Promotions As a Marketing Tool: The Devil Lies in the Details

One of the most effective marketing strategies in business is to give consumers discounts or promotions. How these offers manifest themselves varies from industry to industry and business to business, but the underlying premise is always the same: give people something extra. The value of this proverbial extra can be the primary focus for a lot of people. That’s understandable. The more lucrative the offer, the more likely people are to engage with it. We’ll provide some evidence to support this point in a moment.

Before that, let’s get to the point of this guide. As important as the headline offer is, the real value of a promotion lies in its terms and conditions. This fact is best illustrated by online casino offers. Online gambling started in the late nineties and, since that time, it’s become a tightly regulated industry. Operators need to be licensed in the regions they’re active which, in turn, means they must comply with rules and regulations. These rules cover everything from the integrity of a casino’s software to the promotions it offers.

Terms and Conditions Keep Everyone in Check

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Therefore, when you read through the terms and conditions attached to a free spins bonus, for example, you’ll see that both the operator and player have obligations. From the casino’s side, it’s legally bound to pay out bonus credits as advertised as long as players fulfill their obligations. These obligations include making deposits of a certain amount, wagering certain amounts before requesting a withdrawal, and satisfying all the terms within a specific amount of time. These terms are all listed as wagering requirements and they can turn a good offer into a poor one.

For example, Casino A could offer 50 free spins and credit any wins to a player’s balance in cash. Casino B could offer players 150 free spins but credit wins to the player’s balance in bonus cash. This bonus cash can’t be withdrawn until the player wagers 50x the amount they’ve won. So, assuming they win $50, they’d need to stake $2,500 of their own money before they can make a withdrawal. This is a clear example of why terms and conditions matter. The 150 spins bonus looks better on the surface. However, once you realize that it could cost a player money to claim their winnings, it doesn’t look as appealing.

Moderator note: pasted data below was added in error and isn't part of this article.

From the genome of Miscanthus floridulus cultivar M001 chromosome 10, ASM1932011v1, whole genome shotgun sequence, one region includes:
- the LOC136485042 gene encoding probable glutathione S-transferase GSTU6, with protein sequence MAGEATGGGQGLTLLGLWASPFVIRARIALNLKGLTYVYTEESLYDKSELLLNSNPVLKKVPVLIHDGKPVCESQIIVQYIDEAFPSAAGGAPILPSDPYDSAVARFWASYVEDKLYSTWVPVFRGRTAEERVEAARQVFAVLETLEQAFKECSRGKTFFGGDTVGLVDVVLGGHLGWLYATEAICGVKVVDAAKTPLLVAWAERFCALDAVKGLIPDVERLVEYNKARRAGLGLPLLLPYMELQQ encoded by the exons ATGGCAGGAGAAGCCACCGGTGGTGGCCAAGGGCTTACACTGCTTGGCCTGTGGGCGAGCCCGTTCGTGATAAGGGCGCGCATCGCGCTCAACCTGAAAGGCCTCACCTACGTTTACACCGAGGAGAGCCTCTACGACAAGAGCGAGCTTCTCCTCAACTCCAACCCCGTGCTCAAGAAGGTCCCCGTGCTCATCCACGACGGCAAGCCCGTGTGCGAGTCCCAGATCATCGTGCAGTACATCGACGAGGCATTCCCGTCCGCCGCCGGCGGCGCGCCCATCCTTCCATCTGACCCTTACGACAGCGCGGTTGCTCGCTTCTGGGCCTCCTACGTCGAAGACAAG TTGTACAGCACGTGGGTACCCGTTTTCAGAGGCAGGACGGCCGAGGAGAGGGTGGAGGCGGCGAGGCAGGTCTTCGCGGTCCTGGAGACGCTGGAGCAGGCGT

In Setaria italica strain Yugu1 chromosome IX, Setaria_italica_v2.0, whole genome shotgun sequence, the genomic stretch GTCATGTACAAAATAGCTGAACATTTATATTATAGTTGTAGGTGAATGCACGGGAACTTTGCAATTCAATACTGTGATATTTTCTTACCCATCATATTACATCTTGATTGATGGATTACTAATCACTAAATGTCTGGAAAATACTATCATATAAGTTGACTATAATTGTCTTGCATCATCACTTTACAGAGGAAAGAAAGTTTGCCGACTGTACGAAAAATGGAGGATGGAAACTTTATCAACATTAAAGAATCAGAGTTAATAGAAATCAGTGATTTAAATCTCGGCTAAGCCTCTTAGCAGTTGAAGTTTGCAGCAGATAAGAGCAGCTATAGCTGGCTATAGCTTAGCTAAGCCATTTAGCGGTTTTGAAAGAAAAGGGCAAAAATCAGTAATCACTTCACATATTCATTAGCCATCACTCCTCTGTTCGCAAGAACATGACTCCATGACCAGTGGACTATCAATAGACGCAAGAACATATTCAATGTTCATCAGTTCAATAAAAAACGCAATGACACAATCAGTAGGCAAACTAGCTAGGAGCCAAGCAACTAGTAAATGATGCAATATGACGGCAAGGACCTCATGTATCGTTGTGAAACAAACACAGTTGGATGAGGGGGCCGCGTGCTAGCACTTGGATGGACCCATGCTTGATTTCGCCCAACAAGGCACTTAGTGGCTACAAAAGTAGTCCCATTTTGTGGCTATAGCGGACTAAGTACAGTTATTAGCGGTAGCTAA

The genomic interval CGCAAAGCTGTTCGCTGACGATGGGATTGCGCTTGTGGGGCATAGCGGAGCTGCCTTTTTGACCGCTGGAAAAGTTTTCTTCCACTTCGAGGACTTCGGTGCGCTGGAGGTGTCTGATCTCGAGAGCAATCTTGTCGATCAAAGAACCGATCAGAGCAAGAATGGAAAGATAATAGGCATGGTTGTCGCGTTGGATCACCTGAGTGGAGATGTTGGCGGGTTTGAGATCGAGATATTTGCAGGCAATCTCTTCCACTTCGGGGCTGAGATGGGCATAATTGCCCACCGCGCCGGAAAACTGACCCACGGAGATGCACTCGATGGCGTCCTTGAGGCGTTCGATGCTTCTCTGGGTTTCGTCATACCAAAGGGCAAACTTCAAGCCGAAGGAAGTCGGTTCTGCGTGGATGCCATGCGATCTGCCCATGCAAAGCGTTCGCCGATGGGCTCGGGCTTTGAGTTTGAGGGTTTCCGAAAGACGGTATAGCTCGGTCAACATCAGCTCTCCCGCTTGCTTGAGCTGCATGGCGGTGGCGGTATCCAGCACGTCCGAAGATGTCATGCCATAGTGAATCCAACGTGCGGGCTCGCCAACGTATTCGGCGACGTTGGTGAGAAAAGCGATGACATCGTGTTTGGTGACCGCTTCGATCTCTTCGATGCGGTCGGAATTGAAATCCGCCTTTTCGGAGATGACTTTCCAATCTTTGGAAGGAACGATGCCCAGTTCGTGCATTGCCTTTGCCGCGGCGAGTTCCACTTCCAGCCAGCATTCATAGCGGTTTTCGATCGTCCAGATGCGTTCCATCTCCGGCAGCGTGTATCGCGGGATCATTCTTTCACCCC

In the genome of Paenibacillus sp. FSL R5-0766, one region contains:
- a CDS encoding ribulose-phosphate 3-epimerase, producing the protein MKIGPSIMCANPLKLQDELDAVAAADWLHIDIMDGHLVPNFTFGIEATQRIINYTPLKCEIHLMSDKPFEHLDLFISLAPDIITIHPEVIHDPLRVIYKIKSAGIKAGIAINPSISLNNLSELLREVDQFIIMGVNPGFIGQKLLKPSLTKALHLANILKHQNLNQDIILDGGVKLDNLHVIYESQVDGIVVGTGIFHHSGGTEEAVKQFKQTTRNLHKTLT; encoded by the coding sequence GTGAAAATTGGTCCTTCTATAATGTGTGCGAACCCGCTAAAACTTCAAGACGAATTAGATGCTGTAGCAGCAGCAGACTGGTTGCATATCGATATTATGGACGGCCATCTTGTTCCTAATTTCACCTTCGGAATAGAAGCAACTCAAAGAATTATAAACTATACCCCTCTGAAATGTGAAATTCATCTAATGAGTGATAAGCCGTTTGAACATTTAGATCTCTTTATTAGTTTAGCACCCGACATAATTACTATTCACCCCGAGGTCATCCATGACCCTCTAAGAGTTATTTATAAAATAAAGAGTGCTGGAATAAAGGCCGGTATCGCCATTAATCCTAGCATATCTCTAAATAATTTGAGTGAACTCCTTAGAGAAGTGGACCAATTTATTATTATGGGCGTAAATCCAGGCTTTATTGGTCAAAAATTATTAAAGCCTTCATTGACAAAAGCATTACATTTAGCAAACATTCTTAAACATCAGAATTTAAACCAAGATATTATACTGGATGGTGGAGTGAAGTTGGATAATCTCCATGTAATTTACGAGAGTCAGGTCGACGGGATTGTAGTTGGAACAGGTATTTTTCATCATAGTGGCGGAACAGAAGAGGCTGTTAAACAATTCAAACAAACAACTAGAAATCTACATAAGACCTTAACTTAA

Don’t Sully a Good Deal

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We’re not saying that companies shouldn’t protect themselves with certain terms and conditions. The point here is that you can’t lure people in with an eye-catching offer only to upset them later down the line with overly restrictive terms and conditions. Consumers have access to more choices and, importantly, more information than they did 25 years ago, so don’t take advantage of them unnecessarily. People respond well to promotions.

A study by Dr. Paul J. Zak of Claremont Graduate University found that consumers experience a boost in oxytocin levels when they see an opportunity to save money or get something extra. This creates a positive association in the consumer’s brain which increases the likelihood they’ll buy something. However, if the same consumer accepts a deal only to find out they’re not getting something quite as generous as they expected, the positive association can easily be destroyed. The lesson here is simple: promotions shouldn’t be based on eye-catching offers alone. Make sure the terms of a deal are fair for everyone. Get this right and promos can be a great way to increase sales for your business.

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